Coronavirus patient: Hospitalized Berwyn dad says COVID-19 is 'truly miserable'

Cate Cauguiran Image
Wednesday, March 25, 2020
Berwyn dad describes COVID-19 as 'truly miserable'
A Berwyn father is currently being treated for persistent fevers, pain and an unbearable cough that he said can only be like drowning above water.

CHICAGO (WLS) -- A Berwyn father is currently being treated for persistent fevers, pain and an unbearable cough that he said can only be like drowning above water -- COVID-19.

"It is a truly miserable experience," said Michael Bane. The 42-year-old is three days into his COVID-19 treatment at Rush University Medical Center.

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"It feels like it breaks you after a while; you just can't go on and try and fight it off," he said.

The father and attorney said he first started showing symptoms nearly two weeks ago after coming into contact with someone who later tested positive for the virus.

"For a couple of days I had really mild to non-existent things happening, and it was last Sunday when I started noticing I was just in a tremendous amount of pain to the point where I couldn't sleep," he said.

Bane made it a point to isolate himself from his wife and 2-year-old daughter before he called his doctor, who said he should get tested.

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"It's surreal; you pull into a designated parking spot, I was waived out of my car, walked into a secured building, told not to touch anything, not to take my hands out of my pockets," Bane said. "Thinking that only older people or immuno-compromised people are susceptible-I'm neither of those things."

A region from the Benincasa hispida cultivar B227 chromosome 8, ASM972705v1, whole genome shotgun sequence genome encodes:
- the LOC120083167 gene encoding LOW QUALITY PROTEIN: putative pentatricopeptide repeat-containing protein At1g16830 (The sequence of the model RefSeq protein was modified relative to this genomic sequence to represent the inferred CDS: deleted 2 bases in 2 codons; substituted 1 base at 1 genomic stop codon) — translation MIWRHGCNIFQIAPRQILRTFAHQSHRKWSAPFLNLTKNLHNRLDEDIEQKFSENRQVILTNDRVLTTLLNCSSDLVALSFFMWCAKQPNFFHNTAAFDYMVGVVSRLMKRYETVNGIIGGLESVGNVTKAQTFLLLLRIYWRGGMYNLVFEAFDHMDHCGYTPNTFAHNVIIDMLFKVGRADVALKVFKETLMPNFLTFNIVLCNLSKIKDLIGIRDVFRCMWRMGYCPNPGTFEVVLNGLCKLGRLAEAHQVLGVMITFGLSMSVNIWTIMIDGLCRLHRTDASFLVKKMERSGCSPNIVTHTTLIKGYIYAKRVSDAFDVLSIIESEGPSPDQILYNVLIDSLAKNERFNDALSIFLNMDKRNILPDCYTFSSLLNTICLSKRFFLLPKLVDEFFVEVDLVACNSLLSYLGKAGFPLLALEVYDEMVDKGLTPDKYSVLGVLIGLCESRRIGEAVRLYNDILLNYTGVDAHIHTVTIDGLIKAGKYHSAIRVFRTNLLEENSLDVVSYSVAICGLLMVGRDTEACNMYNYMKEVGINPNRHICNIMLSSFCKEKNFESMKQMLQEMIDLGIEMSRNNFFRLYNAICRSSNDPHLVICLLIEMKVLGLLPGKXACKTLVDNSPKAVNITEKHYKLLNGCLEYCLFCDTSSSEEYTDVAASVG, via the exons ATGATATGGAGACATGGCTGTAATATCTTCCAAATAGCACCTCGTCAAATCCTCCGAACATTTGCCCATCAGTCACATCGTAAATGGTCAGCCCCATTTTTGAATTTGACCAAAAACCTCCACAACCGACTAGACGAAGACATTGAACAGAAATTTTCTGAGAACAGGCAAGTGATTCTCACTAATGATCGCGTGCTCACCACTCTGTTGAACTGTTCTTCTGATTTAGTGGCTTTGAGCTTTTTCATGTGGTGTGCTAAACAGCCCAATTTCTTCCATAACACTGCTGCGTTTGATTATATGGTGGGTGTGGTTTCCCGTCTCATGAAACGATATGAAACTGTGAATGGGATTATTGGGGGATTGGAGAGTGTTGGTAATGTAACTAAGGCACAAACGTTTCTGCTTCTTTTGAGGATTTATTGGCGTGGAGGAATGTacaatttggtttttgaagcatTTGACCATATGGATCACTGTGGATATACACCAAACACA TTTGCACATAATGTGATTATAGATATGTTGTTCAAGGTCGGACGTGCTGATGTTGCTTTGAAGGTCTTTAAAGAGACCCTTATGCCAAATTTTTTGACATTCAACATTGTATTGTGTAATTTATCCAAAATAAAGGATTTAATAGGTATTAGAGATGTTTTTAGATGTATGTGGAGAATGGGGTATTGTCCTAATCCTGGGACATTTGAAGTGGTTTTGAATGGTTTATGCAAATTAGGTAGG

Four days later the results came back positive. By that time, Bane was being admitted to Rush's emergency room.

He said he wasn't sure if he was going to make it.

"I came to the hospital because I was worried I was going to die," Bane said.

Bane is still battling high fevers and has difficulty breathing, but said he has the highest respect for those treating him at Rush, going as far as to call them heroes.

"If anyone ever wants to say someone's a hero, our medical care professionals right now deserve the credit in the world for what they're doing," he said.

Looking back, he said he wished the federal government had taken this virus seriously much earlier.

"Had that been a couple weeks sooner, I probably would have been home already," Bane said. "I would have never been out and about catching this and I wouldn't have been at work for seven days asymptomatic, exposing hundreds of people to it.

So far none of his friends or family have shown any symptoms and his message to those watching - please, stay home if you can.

"Just protect the people you love, that's really it," he said. "We all need each other to get through this and I don't want my family getting it, I don't want your family getting it."